The word of the month in Iowa tax discussions is “federal deductibility.” It means you can deduct your federal income tax from your state income at filing time. Only a handful of states let their residents do it.
Iowa is one of only three states that permit taxpayers to deduct the full amount of federal income taxes paid.
Make no mistake: Federal deductibility is a benefit targeted for Iowa’s highest-income families. Some others benefit, but mostly, it is those at higher incomes.
The last, best analysis of this we have shows that the wealthiest 20 percent of Iowa taxpayers receive 80 percent of the tax benefit from federal deductibility (2002 figures). For the other 80 percent of Iowans, the tax cut amounted less than half of 1 percent of their income. Using those 2002 numbers, by the way, the dollar amount of the average tax cut for the top 1 percent of taxpayers was about $13,900 — more than the income of people in the bottom 20 percent.
To understand why wealthier people get the greatest benefits under federal deductibility, consider this: You have to pay federal income tax to get the Iowa deduction. Many Iowans at moderate and low incomes simply do not make enough money to pay income tax to the federal government — but Iowa law still makes them pay income tax. some provisions in the tax-reform bill in the Iowa Legislature make that situation better for low-income families.
Remember these perspectives when someone defends “federal deductibility” as something to help low- or middle-income working families. For most of them, it’s just not so.
There’s a lot of confusion being promoted by some about the tax-reform plan before the Iowa Legislature.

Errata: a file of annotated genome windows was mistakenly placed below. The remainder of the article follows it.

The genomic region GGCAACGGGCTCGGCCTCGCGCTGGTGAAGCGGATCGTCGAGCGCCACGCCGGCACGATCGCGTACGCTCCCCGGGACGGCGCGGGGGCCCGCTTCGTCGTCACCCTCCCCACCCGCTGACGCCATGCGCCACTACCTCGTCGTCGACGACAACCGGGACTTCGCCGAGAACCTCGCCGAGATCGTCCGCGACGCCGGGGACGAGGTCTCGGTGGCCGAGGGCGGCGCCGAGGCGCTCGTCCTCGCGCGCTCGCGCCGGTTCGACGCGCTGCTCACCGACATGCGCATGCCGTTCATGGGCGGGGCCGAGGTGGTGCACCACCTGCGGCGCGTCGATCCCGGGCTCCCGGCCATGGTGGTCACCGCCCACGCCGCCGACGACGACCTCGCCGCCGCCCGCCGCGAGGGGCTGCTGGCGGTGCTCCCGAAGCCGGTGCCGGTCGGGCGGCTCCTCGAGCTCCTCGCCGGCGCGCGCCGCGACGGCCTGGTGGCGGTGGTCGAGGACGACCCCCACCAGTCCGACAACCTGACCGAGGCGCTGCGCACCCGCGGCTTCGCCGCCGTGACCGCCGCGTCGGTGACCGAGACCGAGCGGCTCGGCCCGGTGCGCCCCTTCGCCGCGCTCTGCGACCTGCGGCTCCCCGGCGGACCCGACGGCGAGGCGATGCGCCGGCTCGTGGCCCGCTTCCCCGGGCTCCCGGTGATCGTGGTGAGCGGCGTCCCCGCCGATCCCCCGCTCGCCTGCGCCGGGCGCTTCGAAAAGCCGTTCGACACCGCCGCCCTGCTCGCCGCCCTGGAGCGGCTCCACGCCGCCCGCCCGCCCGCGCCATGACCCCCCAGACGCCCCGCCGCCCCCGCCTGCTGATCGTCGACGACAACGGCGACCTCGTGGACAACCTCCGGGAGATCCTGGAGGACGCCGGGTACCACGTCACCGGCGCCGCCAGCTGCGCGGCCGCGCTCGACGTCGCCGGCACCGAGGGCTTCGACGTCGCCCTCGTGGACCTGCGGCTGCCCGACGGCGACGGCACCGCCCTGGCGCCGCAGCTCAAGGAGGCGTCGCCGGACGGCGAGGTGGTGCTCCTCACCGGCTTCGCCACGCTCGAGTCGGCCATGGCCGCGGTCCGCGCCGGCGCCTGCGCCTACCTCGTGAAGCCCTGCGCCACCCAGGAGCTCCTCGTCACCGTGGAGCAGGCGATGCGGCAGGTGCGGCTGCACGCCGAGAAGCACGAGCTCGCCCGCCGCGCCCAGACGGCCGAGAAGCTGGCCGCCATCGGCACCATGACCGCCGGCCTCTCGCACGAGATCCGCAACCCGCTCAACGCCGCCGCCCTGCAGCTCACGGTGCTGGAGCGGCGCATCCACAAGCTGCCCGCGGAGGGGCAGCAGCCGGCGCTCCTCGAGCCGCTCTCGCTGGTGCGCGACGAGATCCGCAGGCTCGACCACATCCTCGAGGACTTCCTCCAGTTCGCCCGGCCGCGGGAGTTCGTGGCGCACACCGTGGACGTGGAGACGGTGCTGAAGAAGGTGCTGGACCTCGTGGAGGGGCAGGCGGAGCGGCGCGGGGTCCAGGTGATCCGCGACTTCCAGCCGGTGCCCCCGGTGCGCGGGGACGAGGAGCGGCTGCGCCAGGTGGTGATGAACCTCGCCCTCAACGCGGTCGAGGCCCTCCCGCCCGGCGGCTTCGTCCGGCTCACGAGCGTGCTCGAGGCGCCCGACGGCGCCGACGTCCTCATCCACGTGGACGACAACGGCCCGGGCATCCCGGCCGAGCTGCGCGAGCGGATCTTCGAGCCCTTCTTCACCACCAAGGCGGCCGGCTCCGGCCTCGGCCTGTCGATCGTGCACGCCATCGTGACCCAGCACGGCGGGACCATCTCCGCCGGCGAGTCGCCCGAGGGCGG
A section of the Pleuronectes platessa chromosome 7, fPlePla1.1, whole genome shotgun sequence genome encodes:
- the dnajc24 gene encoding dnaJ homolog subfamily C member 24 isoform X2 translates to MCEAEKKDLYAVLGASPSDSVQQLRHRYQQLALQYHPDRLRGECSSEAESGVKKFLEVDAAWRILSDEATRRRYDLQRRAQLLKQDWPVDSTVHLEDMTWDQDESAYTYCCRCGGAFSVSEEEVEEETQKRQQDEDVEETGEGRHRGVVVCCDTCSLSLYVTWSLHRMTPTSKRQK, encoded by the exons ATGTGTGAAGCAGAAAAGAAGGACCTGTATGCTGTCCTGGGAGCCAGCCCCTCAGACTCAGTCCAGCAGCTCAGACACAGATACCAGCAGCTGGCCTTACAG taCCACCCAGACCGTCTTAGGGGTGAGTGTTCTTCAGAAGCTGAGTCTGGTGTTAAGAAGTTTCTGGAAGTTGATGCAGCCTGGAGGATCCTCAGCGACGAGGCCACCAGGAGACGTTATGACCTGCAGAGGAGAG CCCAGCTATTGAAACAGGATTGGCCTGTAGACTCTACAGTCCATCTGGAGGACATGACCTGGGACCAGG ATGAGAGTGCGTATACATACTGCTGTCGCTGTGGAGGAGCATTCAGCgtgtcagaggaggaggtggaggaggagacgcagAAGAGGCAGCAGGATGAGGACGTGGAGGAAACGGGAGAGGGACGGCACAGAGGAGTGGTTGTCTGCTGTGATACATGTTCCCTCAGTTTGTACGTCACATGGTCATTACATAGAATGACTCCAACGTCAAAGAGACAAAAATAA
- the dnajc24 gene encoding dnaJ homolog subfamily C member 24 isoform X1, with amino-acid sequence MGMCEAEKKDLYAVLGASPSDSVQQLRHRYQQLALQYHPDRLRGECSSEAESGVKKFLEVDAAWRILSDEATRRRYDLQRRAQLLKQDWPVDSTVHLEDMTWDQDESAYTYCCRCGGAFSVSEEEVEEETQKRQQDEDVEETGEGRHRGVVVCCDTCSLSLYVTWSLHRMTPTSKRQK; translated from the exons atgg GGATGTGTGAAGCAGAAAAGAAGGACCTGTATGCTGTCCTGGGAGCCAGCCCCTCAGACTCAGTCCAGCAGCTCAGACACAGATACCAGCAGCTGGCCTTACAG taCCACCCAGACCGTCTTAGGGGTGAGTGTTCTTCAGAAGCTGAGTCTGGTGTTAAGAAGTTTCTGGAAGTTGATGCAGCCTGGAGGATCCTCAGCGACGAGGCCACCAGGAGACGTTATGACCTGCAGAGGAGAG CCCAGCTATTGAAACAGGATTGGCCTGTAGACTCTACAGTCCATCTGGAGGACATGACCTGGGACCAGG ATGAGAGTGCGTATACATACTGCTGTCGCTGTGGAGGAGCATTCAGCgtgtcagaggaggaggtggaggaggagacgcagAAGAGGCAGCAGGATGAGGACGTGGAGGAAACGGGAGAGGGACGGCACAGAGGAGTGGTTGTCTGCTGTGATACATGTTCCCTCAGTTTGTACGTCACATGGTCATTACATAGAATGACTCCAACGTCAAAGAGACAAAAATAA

There are three main points to it:
• It lowers Iowa’s tax rates, taking the top rate down by 2 percentage points.
• To enable the lower rates, it does away with federal deductibility.
• There are additional boosts in tax credits targeted to low- and moderate-income working families.
Iowa Fiscal Partnership analysts have — like others — been going through the figures provided by the nonpartisan Legislative Services Agency (LSA) about the effects of the total package. Those effects have been portrayed many ways. IFP considers the following to be the most important points to be understood from that LSA analysis:
• For both 2009 and 2010, 73 percent of households with incomes below $50,000 a year would see their taxes either stay the same or decrease under the reform proposal.
• During 2009, households earning below $50,000 would, on average, see a tax change of no more than $70 in either direction, as a cut or an increase.
• Overall, Iowans earning below $125,000 would, on average, see a tax cut or no change.
That last number is an important one. We’ve been hearing a lot in recent days about effects on small business. Many of the claims don’t hold water.
As our researchers have found, more than 70 percent of small business owners in the U.S. earn less than $125,000. Because many small-business owners report and pay their state income tax on individual returns, this plan obviously helps them, too.
This plan makes a small but positive change in the tax code.